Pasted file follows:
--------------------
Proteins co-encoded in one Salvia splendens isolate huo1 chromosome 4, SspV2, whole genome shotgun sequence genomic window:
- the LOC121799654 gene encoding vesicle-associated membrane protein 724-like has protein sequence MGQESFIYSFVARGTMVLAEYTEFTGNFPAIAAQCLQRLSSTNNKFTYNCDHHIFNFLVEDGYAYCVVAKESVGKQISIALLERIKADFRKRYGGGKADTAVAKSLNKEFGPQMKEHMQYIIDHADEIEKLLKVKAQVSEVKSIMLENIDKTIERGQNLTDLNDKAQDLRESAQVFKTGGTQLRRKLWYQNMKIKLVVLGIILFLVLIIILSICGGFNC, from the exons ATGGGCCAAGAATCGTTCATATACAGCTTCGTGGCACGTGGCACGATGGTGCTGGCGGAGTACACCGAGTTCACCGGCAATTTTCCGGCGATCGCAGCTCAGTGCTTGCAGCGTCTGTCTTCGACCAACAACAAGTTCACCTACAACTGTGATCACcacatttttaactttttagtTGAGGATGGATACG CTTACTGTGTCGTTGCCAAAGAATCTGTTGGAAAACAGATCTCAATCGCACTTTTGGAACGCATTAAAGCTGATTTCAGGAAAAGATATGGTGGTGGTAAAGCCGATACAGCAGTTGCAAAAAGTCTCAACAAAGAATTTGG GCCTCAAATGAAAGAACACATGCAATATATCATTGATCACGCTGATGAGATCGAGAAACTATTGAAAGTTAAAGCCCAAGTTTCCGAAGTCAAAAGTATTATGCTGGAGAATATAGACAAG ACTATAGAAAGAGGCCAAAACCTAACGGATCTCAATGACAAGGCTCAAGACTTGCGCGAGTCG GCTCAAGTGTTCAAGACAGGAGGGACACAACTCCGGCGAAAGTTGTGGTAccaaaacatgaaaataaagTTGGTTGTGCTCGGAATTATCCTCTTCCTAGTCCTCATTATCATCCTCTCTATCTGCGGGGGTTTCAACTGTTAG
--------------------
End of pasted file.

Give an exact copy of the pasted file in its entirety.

Proteins co-encoded in one Salvia splendens isolate huo1 chromosome 4, SspV2, whole genome shotgun sequence genomic window:
- the LOC121799654 gene encoding vesicle-associated membrane protein 724-like has protein sequence MGQESFIYSFVARGTMVLAEYTEFTGNFPAIAAQCLQRLSSTNNKFTYNCDHHIFNFLVEDGYAYCVVAKESVGKQISIALLERIKADFRKRYGGGKADTAVAKSLNKEFGPQMKEHMQYIIDHADEIEKLLKVKAQVSEVKSIMLENIDKTIERGQNLTDLNDKAQDLRESAQVFKTGGTQLRRKLWYQNMKIKLVVLGIILFLVLIIILSICGGFNC, from the exons ATGGGCCAAGAATCGTTCATATACAGCTTCGTGGCACGTGGCACGATGGTGCTGGCGGAGTACACCGAGTTCACCGGCAATTTTCCGGCGATCGCAGCTCAGTGCTTGCAGCGTCTGTCTTCGACCAACAACAAGTTCACCTACAACTGTGATCACcacatttttaactttttagtTGAGGATGGATACG CTTACTGTGTCGTTGCCAAAGAATCTGTTGGAAAACAGATCTCAATCGCACTTTTGGAACGCATTAAAGCTGATTTCAGGAAAAGATATGGTGGTGGTAAAGCCGATACAGCAGTTGCAAAAAGTCTCAACAAAGAATTTGG GCCTCAAATGAAAGAACACATGCAATATATCATTGATCACGCTGATGAGATCGAGAAACTATTGAAAGTTAAAGCCCAAGTTTCCGAAGTCAAAAGTATTATGCTGGAGAATATAGACAAG ACTATAGAAAGAGGCCAAAACCTAACGGATCTCAATGACAAGGCTCAAGACTTGCGCGAGTCG GCTCAAGTGTTCAAGACAGGAGGGACACAACTCCGGCGAAAGTTGTGGTAccaaaacatgaaaataaagTTGGTTGTGCTCGGAATTATCCTCTTCCTAGTCCTCATTATCATCCTCTCTATCTGCGGGGGTTTCAACTGTTAG